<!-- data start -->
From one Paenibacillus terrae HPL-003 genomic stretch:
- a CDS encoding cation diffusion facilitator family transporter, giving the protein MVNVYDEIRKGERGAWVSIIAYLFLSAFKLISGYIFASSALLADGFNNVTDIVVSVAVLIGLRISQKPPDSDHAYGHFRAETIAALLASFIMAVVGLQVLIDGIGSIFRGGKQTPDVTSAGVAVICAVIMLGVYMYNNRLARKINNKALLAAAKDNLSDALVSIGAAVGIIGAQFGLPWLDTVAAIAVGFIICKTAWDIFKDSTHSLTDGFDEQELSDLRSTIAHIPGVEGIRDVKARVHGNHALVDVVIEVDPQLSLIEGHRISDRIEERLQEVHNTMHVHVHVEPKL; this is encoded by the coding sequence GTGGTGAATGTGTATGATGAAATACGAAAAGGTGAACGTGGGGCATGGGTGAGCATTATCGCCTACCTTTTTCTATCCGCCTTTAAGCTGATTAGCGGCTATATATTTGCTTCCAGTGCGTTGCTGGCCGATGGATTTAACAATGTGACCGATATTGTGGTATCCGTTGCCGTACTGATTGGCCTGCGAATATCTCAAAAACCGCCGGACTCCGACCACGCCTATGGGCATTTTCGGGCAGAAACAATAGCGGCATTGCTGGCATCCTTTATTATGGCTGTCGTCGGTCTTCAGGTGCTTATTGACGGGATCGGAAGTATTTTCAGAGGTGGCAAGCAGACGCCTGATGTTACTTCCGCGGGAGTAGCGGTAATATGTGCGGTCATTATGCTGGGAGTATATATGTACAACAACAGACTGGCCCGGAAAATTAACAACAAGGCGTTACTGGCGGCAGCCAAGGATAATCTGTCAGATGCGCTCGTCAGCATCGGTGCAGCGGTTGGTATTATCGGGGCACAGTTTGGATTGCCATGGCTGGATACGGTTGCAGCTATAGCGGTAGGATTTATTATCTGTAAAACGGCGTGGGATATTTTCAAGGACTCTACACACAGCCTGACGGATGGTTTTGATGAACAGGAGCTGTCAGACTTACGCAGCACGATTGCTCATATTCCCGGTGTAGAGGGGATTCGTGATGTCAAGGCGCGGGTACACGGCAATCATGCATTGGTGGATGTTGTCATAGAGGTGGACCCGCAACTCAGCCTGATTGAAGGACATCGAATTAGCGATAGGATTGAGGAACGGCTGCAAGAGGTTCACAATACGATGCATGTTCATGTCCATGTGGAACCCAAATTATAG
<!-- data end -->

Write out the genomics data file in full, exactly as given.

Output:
From one Paenibacillus terrae HPL-003 genomic stretch:
- a CDS encoding cation diffusion facilitator family transporter, giving the protein MVNVYDEIRKGERGAWVSIIAYLFLSAFKLISGYIFASSALLADGFNNVTDIVVSVAVLIGLRISQKPPDSDHAYGHFRAETIAALLASFIMAVVGLQVLIDGIGSIFRGGKQTPDVTSAGVAVICAVIMLGVYMYNNRLARKINNKALLAAAKDNLSDALVSIGAAVGIIGAQFGLPWLDTVAAIAVGFIICKTAWDIFKDSTHSLTDGFDEQELSDLRSTIAHIPGVEGIRDVKARVHGNHALVDVVIEVDPQLSLIEGHRISDRIEERLQEVHNTMHVHVHVEPKL; this is encoded by the coding sequence GTGGTGAATGTGTATGATGAAATACGAAAAGGTGAACGTGGGGCATGGGTGAGCATTATCGCCTACCTTTTTCTATCCGCCTTTAAGCTGATTAGCGGCTATATATTTGCTTCCAGTGCGTTGCTGGCCGATGGATTTAACAATGTGACCGATATTGTGGTATCCGTTGCCGTACTGATTGGCCTGCGAATATCTCAAAAACCGCCGGACTCCGACCACGCCTATGGGCATTTTCGGGCAGAAACAATAGCGGCATTGCTGGCATCCTTTATTATGGCTGTCGTCGGTCTTCAGGTGCTTATTGACGGGATCGGAAGTATTTTCAGAGGTGGCAAGCAGACGCCTGATGTTACTTCCGCGGGAGTAGCGGTAATATGTGCGGTCATTATGCTGGGAGTATATATGTACAACAACAGACTGGCCCGGAAAATTAACAACAAGGCGTTACTGGCGGCAGCCAAGGATAATCTGTCAGATGCGCTCGTCAGCATCGGTGCAGCGGTTGGTATTATCGGGGCACAGTTTGGATTGCCATGGCTGGATACGGTTGCAGCTATAGCGGTAGGATTTATTATCTGTAAAACGGCGTGGGATATTTTCAAGGACTCTACACACAGCCTGACGGATGGTTTTGATGAACAGGAGCTGTCAGACTTACGCAGCACGATTGCTCATATTCCCGGTGTAGAGGGGATTCGTGATGTCAAGGCGCGGGTACACGGCAATCATGCATTGGTGGATGTTGTCATAGAGGTGGACCCGCAACTCAGCCTGATTGAAGGACATCGAATTAGCGATAGGATTGAGGAACGGCTGCAAGAGGTTCACAATACGATGCATGTTCATGTCCATGTGGAACCCAAATTATAG